Well, I supposed, it was a dirty job, but someone had to do it. Or perhaps I thought, After all, people are still innocent until proven guilty. Or maybe it was It’s those that seem least worthy of legal representation who need it most. Whatever my justification, I lit my 10th cigarette of the day in true P.I. fashion: with a clear conscience. I cranked up WPGC. I set the controls for the heart of Rock Creek Parkway.

At this writing, I’ve probably investigated 50 or so cases in the District of Columbia. All in all, I’ve done a mediocre job: occasional streaks of good luck paired with some remarkable bumbling now and again. Of course, I’ve slowed down a bit after being slapped across the face by the 1998 CJA budget crisis (no pay for three months!) and beginning life anew as a full-time nonprofiteer. Still, I’ve pitter-pattered my lily-white footsteps o’er project and pothole in the two-thirds of this city the guidebooks warn you away from. I have stepped out of my upper-middle-class white universe and done some good in the stepping. Then again, sometimes my lily-white footsteps have carried the weight of jackboots. Is it possible that I have somehow brought harm to those I was trying to represent…to understand…to save?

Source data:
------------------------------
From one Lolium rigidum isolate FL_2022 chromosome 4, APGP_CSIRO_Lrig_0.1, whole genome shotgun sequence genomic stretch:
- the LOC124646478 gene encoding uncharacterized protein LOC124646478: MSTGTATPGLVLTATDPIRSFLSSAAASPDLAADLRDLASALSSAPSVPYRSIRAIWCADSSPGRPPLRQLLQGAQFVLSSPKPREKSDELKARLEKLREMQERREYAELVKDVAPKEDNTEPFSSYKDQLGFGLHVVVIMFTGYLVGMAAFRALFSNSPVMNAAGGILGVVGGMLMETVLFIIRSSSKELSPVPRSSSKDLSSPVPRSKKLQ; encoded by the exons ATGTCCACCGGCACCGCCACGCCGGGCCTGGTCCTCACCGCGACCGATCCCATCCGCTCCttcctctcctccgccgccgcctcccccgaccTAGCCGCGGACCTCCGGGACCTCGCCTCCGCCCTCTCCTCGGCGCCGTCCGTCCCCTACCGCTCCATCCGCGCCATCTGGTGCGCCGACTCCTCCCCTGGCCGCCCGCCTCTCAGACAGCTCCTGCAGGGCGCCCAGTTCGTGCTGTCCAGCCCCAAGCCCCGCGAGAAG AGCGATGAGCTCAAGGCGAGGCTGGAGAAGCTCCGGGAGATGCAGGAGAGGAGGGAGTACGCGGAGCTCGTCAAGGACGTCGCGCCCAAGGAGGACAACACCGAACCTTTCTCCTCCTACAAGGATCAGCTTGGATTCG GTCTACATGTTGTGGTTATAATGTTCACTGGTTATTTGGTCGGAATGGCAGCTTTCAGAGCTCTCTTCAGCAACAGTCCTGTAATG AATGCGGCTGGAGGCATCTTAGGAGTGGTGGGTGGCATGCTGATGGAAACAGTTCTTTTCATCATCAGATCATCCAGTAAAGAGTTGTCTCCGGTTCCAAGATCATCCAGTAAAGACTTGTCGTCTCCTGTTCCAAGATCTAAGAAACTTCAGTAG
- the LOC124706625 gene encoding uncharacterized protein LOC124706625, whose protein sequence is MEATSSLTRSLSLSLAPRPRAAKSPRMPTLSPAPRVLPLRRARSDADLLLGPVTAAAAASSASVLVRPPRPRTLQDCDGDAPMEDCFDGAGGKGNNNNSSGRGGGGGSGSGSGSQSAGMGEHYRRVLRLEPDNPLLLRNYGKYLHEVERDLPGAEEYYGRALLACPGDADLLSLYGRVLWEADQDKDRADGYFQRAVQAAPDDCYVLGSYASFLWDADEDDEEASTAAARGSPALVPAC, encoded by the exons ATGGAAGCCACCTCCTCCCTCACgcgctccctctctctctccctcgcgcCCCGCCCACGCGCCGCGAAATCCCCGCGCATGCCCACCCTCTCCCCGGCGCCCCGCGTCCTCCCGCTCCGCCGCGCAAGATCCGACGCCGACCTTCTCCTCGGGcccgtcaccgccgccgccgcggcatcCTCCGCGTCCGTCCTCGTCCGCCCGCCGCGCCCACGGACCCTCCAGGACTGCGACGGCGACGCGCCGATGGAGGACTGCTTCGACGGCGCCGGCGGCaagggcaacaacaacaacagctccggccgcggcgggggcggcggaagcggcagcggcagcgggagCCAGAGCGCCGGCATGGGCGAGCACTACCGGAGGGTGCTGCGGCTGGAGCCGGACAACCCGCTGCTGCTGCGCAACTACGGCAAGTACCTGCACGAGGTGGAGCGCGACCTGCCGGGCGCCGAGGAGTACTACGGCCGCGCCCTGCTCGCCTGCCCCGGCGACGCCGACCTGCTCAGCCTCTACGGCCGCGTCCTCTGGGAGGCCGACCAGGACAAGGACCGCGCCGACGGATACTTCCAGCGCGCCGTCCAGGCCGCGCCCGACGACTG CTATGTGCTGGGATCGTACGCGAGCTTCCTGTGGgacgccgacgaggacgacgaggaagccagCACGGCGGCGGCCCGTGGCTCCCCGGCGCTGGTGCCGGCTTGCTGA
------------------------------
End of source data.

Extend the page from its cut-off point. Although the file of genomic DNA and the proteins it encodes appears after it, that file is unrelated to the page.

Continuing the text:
The ever-present question—How can I be down?—makes me grit my teeth. My jaw goes square, and Washington is a noirish black and white. Somewhere, a plane that I am not on flies to the Caribbean. The heartwrenching strings swell. CP